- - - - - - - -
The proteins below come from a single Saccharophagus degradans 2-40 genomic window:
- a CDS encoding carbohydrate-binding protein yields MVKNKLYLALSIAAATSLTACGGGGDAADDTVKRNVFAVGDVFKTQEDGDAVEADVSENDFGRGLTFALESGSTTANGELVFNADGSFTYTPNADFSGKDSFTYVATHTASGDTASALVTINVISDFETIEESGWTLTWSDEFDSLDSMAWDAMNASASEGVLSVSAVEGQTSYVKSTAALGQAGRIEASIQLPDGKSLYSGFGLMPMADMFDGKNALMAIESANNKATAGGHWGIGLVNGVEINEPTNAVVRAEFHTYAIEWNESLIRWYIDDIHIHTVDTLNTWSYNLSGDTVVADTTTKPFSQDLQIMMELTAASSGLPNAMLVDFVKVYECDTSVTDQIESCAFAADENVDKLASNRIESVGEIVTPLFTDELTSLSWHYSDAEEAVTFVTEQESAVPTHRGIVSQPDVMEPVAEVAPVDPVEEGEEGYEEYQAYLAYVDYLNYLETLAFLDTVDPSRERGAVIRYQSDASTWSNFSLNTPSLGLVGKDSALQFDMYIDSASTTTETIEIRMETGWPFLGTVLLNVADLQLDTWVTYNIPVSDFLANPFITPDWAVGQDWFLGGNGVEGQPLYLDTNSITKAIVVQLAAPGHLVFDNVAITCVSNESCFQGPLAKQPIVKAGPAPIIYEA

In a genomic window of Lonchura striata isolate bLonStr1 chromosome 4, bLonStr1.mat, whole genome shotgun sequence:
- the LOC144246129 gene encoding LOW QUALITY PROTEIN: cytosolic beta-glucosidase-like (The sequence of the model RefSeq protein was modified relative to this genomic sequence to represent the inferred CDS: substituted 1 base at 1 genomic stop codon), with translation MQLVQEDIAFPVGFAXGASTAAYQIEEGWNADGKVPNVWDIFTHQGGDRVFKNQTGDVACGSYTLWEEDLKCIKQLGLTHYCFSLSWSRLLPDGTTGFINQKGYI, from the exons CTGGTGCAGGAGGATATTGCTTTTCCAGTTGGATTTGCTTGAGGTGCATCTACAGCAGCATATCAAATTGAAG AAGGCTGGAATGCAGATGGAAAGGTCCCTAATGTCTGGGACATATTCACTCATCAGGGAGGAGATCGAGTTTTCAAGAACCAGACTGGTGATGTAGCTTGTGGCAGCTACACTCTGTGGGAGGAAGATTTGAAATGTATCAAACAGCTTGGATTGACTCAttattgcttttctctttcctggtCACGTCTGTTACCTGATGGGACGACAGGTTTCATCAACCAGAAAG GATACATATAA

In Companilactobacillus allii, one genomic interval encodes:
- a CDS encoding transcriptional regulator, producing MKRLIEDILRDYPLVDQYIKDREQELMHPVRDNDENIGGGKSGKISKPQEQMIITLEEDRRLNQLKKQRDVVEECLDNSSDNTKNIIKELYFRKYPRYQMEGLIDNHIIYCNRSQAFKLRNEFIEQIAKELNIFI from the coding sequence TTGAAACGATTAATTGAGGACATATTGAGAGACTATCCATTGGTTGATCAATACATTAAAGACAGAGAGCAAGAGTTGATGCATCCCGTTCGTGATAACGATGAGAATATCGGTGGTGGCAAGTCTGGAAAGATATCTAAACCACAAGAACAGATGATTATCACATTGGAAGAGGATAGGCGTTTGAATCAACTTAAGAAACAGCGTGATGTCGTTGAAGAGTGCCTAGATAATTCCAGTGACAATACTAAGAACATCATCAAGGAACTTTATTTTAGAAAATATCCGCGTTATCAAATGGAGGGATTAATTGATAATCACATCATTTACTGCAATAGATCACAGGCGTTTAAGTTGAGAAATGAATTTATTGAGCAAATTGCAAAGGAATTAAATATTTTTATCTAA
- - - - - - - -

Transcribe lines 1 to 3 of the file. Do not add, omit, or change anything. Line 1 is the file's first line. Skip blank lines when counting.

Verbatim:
The proteins below come from a single Saccharophagus degradans 2-40 genomic window:
- a CDS encoding carbohydrate-binding protein yields MVKNKLYLALSIAAATSLTACGGGGDAADDTVKRNVFAVGDVFKTQEDGDAVEADVSENDFGRGLTFALESGSTTANGELVFNADGSFTYTPNADFSGKDSFTYVATHTASGDTASALVTINVISDFETIEESGWTLTWSDEFDSLDSMAWDAMNASASEGVLSVSAVEGQTSYVKSTAALGQAGRIEASIQLPDGKSLYSGFGLMPMADMFDGKNALMAIESANNKATAGGHWGIGLVNGVEINEPTNAVVRAEFHTYAIEWNESLIRWYIDDIHIHTVDTLNTWSYNLSGDTVVADTTTKPFSQDLQIMMELTAASSGLPNAMLVDFVKVYECDTSVTDQIESCAFAADENVDKLASNRIESVGEIVTPLFTDELTSLSWHYSDAEEAVTFVTEQESAVPTHRGIVSQPDVMEPVAEVAPVDPVEEGEEGYEEYQAYLAYVDYLNYLETLAFLDTVDPSRERGAVIRYQSDASTWSNFSLNTPSLGLVGKDSALQFDMYIDSASTTTETIEIRMETGWPFLGTVLLNVADLQLDTWVTYNIPVSDFLANPFITPDWAVGQDWFLGGNGVEGQPLYLDTNSITKAIVVQLAAPGHLVFDNVAITCVSNESCFQGPLAKQPIVKAGPAPIIYEA

In a genomic window of Lonchura striata isolate bLonStr1 chromosome 4, bLonStr1.mat, whole genome shotgun sequence: